United Kingdom Puccini, Tosca: Soloists, Chorus and Orchestra of Welsh National Opera / Carlo Rizzi (conductor), Wales Millennium Centre, Cardiff, 9.2.2018. (GPu)
Floria Tosca – Claire Rutter
Mario Cavaradossi – Hector Sandoval
Baron Scarpia – Mark S. Doss
Cesare Angelotti – Daniel Grice
Sacristan – Donald Maxwell
Spoletta – Michael Clifton-Thompson
Sciarrone – George Newton-Fitzgerald
Gaoler – Jack O’Kelly
Original director – Michael Blakemore
Revival director – Benjamin Davis
Designer – Ashley Martin-Davis
Lighting Designer – Mark Henderson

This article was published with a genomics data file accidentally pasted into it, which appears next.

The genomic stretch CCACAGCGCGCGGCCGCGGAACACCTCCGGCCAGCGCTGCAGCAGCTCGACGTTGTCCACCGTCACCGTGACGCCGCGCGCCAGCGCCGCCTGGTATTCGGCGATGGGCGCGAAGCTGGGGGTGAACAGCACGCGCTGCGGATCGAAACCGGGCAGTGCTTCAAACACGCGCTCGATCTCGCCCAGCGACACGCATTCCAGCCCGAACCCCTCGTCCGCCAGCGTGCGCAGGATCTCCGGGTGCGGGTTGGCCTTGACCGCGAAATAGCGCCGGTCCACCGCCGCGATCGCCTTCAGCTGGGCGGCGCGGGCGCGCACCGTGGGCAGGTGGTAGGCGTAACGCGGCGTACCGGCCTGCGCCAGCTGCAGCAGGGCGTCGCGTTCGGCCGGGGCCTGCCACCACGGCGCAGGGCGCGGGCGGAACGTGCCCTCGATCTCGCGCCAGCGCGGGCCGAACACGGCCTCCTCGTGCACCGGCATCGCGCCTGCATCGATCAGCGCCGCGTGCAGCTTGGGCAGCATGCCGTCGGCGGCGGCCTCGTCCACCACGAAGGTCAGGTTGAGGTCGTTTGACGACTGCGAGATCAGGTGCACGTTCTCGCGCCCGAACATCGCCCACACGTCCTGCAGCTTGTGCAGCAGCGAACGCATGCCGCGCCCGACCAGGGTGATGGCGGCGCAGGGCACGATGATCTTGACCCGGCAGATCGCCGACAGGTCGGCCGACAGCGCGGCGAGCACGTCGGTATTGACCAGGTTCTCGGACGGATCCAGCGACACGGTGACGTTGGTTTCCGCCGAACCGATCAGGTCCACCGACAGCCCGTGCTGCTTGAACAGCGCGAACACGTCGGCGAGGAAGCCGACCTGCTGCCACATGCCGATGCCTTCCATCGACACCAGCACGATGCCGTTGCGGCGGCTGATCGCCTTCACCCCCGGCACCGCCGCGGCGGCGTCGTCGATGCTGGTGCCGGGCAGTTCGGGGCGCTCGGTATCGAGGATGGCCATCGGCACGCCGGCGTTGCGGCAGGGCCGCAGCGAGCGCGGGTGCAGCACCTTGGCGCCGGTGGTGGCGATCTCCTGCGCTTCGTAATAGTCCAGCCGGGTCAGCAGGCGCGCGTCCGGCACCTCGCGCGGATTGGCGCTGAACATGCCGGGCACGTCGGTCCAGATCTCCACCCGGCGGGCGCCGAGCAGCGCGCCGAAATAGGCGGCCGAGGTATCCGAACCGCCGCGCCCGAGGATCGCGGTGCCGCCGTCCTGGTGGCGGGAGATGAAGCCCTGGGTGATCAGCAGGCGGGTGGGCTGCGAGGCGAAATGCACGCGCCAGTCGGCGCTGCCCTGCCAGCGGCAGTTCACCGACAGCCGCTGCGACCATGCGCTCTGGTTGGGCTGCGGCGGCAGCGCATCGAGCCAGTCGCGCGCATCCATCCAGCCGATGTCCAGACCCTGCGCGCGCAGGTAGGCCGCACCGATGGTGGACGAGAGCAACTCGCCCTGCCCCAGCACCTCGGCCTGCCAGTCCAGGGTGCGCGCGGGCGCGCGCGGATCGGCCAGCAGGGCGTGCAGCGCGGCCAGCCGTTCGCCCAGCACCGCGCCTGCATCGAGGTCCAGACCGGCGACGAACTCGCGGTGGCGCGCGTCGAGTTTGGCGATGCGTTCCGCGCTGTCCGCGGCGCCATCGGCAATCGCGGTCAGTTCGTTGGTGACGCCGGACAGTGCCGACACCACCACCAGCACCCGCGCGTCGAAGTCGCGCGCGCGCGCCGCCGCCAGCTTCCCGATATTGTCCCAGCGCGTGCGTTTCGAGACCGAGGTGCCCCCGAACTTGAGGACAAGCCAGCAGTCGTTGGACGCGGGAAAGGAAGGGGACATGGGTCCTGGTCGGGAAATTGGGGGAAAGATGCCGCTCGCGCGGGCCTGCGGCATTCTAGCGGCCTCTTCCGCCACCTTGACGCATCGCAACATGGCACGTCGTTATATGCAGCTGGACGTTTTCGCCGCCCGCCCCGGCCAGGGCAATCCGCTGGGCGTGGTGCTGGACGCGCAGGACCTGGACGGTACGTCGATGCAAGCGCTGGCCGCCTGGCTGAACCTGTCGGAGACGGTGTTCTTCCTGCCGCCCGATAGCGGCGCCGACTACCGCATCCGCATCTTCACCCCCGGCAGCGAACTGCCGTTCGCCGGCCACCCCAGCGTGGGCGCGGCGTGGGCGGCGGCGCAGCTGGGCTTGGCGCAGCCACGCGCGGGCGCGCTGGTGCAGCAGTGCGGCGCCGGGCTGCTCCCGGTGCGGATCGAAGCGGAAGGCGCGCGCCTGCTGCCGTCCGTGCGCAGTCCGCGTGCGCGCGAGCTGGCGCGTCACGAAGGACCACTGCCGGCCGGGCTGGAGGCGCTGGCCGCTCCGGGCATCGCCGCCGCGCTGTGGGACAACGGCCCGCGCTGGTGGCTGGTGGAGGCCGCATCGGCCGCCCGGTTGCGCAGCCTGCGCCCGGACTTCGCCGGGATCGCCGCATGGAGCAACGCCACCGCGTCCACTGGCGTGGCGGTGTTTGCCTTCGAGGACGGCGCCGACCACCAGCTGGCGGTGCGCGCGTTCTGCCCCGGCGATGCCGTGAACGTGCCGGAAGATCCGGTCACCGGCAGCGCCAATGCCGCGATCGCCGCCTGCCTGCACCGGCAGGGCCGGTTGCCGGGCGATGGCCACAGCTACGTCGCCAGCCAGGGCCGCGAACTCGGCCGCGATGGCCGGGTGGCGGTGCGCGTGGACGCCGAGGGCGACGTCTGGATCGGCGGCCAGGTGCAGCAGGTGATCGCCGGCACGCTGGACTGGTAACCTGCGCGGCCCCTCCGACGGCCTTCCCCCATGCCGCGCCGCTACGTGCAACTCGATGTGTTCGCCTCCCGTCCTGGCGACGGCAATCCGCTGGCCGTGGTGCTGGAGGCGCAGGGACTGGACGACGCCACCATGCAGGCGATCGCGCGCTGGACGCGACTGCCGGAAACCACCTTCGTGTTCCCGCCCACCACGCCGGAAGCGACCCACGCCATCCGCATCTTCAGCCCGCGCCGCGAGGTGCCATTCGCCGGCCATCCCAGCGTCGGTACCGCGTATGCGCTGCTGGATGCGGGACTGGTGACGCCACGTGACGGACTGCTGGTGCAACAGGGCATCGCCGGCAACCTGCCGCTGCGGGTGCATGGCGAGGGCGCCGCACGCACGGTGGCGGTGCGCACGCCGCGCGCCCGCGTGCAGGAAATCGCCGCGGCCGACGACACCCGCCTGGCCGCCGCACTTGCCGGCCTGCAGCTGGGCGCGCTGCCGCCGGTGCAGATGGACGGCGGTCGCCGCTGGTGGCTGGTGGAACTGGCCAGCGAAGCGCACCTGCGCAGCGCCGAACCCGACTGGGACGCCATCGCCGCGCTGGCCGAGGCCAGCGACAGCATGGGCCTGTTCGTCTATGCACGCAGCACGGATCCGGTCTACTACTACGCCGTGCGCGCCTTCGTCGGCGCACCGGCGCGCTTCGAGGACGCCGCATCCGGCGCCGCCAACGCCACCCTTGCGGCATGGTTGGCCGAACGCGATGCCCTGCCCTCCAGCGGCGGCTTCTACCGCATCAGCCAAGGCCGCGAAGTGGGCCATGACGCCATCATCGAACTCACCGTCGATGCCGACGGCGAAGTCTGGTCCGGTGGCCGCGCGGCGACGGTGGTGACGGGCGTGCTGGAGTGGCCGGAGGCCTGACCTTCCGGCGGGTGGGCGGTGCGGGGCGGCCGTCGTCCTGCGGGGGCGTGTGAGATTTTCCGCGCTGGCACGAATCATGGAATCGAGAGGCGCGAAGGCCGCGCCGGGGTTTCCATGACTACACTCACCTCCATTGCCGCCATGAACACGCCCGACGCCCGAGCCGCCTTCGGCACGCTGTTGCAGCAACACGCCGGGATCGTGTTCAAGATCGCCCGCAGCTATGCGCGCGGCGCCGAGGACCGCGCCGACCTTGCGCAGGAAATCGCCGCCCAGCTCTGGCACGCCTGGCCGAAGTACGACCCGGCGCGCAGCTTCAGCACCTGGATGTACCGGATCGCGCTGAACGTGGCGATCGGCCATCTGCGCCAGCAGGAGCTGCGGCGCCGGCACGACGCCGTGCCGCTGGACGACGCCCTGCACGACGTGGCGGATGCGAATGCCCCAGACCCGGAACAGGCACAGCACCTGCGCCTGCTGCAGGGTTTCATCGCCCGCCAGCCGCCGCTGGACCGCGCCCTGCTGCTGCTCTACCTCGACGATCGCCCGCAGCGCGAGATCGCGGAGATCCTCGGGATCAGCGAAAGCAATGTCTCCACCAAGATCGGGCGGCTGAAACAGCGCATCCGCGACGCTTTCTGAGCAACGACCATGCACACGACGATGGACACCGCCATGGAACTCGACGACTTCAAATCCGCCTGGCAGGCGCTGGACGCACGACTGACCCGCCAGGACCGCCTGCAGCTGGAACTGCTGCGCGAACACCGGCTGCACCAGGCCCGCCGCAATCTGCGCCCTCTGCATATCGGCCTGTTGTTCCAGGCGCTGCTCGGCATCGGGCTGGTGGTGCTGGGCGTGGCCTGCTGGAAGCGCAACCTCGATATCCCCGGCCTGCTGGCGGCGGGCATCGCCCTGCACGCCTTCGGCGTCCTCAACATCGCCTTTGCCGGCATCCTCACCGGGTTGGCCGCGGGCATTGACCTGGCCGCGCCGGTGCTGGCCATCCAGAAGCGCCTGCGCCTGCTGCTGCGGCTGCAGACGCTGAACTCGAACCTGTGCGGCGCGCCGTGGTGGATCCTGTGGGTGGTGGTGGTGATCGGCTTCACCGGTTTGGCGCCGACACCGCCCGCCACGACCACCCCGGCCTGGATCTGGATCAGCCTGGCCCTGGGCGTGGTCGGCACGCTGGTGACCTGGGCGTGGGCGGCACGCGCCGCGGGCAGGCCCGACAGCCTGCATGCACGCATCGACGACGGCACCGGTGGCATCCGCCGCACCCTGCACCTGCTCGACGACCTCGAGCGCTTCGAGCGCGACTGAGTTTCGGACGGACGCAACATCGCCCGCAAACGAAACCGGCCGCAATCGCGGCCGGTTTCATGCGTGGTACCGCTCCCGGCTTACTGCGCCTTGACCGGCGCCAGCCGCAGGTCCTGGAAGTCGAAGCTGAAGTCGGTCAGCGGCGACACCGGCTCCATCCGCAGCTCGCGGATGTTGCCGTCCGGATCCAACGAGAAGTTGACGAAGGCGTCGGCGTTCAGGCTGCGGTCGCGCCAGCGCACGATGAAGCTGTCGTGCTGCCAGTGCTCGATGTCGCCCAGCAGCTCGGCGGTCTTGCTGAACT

The two operas/productions which opened Welsh National Opera’s Spring Season this year could hardly have been more of a contrast. Verdi’s La forza del destino (review click here) is something of a rarity in production (though it is not quite so rare as it once was); Puccini’s Tosca has held the stage ever since it was first produced in January 1900 and remains a staple of the operatic repertoire. It follows that in the average audience there will be relatively few already familiar with La forza del destino, while the audience for Tosca will contain few who don’t already know the opera. La forza is very loose in structure and its action wanders across a number of years and a large part of southern Europe; Tosca is very tightly constructed and effectively obeys the unities of time and place, as generally understood, being set in three specific locations (a different one in each act) in Rome and with a narrative that is conducted in rather less than twenty-four hours – Act I takes place at noon, Act II. In the evening of the same day and Act III at dawn the next day. These details of place and time underlay the TV production, directed by Brian Lang in the early 1990s, with Catherine Malfitano as Tosca, Plácido Domingo as Cavaradossi and Ruggiero Raimondi as Scarpia.